where ΔR is the value of R(180°)–R(0°). This equation can show that the angle dependence of the GMR effect has a period of 360°, which forms an obvious contrast to the AMR effect with a period of 180°.

2.4. TMR effect

As one specific case of GMR, the TMR [3537] happened as the nonmagnetic conductive layer was substituted by an insulating layer in the multilayer structure, named as magnetic tunnel junction (MTJ). In this structure, electrons can pass through this insulator by means of the quantum tunnel effect. In early reports, the insulating layer in MTJ was constituted by Al2O3, which demonstrated a MR level of MTJ about 40% [36]. Recently, this level has been significantly improved to 200% by using MgO as the insulating layer [17, 18]. The improvement of TMR level has significantly increased the areal density of HDD; meanwhile, it has boosted the development of spin-transfer torque-based magnetoresistive random access memory (STT-MRAM) for the next-generation memory application [38].

2.5. Geometric-enhanced MR effect

Geometric-enhanced MR is another specific case of the orbital MR associated with the material shape [24, 28]. A typical structure is consisted of a composite including conductive metal and less conductive semiconductor. The electric field, E, is normal to the equipotential surface of the highly conductive metal. The current density is written as J= σ(H)E, where σ(H) is the conductivity tensor. At H= 0, the tensor of σ(H) is diagonal, so J= σEand the current flows into the conductive metal, which acts as a short circuit. At high H, the off-diagonal component of σ(H) gives rise to a deflection of Jfrom E, and the deflection angle is called as Hall angle [39], which is dependent on the Hall mobility μ and H. In a sufficiently large H, the current may deflect around the conductive metal and flow in the less conductive semiconductor, which acts as an open circuit. The transition from short circuit at low Hto open circuit at high Hresults in a geometric enhancement of the MR.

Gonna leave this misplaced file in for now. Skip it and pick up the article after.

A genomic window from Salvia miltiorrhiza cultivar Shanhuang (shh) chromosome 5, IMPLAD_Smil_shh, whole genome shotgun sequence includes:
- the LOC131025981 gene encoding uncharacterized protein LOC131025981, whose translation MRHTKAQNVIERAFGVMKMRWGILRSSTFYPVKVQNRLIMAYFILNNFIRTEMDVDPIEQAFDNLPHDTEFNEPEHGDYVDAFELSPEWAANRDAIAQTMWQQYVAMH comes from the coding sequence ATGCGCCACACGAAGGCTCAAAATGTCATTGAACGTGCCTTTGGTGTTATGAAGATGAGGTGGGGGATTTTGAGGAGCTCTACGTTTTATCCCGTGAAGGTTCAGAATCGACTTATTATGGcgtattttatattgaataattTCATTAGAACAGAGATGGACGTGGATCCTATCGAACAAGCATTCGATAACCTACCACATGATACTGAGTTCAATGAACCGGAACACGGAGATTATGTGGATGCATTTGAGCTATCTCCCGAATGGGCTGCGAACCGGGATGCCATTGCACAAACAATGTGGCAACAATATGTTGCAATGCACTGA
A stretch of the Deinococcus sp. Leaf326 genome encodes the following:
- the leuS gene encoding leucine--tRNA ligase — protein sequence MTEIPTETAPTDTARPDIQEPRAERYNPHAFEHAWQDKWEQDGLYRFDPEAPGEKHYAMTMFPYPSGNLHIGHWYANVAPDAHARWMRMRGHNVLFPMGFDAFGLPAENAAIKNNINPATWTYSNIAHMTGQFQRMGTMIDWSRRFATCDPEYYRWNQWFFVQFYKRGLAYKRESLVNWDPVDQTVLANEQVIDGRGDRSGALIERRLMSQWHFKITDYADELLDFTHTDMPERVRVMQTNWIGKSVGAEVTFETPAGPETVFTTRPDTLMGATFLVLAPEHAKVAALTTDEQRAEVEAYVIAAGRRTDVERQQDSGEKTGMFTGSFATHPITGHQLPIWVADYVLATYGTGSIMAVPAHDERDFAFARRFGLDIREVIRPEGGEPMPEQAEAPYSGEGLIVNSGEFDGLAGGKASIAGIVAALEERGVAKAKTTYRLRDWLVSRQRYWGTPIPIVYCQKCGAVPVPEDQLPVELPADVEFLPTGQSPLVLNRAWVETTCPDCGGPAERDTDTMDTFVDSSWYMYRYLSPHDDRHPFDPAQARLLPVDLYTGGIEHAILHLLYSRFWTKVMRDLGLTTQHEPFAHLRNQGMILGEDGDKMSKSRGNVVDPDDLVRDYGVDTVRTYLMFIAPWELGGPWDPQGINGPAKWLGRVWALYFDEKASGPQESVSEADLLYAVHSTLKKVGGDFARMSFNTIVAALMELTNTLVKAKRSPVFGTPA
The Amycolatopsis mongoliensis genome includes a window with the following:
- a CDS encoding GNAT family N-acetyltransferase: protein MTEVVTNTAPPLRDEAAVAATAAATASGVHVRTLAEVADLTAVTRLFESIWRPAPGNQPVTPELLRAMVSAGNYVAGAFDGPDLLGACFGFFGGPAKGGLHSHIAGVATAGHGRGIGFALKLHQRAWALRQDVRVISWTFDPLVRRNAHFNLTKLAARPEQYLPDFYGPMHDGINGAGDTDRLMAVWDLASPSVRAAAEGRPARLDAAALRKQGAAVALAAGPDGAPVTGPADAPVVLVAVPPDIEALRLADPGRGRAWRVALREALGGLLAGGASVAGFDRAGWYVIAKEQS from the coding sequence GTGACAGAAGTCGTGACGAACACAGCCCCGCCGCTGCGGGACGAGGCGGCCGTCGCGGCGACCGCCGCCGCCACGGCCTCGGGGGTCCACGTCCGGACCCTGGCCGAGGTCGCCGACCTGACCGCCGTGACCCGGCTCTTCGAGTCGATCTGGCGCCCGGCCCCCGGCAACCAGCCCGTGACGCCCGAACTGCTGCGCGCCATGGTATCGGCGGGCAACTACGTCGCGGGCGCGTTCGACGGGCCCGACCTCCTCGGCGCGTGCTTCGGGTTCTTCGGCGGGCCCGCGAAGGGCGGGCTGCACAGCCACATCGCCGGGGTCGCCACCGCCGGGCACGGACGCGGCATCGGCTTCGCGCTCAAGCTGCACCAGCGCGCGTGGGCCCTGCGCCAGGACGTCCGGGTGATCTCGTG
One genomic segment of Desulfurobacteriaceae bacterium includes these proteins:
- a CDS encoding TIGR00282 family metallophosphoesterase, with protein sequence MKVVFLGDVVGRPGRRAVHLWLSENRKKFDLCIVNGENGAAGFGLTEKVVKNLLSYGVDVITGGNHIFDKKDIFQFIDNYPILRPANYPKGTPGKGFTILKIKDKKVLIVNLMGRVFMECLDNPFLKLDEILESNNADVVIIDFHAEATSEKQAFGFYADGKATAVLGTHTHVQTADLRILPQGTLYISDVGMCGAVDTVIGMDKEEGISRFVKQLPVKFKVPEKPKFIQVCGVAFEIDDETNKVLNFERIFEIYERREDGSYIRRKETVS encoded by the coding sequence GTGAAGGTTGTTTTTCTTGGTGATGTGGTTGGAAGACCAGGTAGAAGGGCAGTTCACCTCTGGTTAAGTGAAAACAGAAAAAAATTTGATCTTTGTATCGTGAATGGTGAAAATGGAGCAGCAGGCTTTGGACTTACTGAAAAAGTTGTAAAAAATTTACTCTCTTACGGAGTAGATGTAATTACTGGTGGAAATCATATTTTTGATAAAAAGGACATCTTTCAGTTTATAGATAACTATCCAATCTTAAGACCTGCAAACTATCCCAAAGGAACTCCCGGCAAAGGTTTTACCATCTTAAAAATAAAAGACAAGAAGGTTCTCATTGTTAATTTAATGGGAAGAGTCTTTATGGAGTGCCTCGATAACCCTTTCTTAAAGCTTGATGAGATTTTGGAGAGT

3. The research progress of MR effect in MnxGe1−x system

3.1. MR effect in the MnxGe1−x thin film

MnxGe1−x could go through different MR effects through engineering Mn-doping concentration, MnxGe1−x phase, and geometric structure. At the beginning, we pay our attention to the MR effect that happens in MnxGe1−x thin film. The MnxGe1−x thin film was grown on Ge substrate by a Perkin-Elmer solid-source molecular beam epitaxy (MBE) with Ge and Mn Knudsen cells. Ge substrate was cleaned by immersing in acetone and isopropyl alcohol with ultrasonic agitation, followed by dipping in 1% hydrofluoric (HF) acid. Then, the substrate was directly transferred into the MBE chamber for thin-film growth at around 200°C. After growth, its microstructure and composition were comprehensively characterized by transmission electron microscopy (TEM) equipped with energy-dispersive spectroscopy (EDS). Its magnetic property and magnetoresistance were revealed by SQUID and physical property measurement system (PPMS).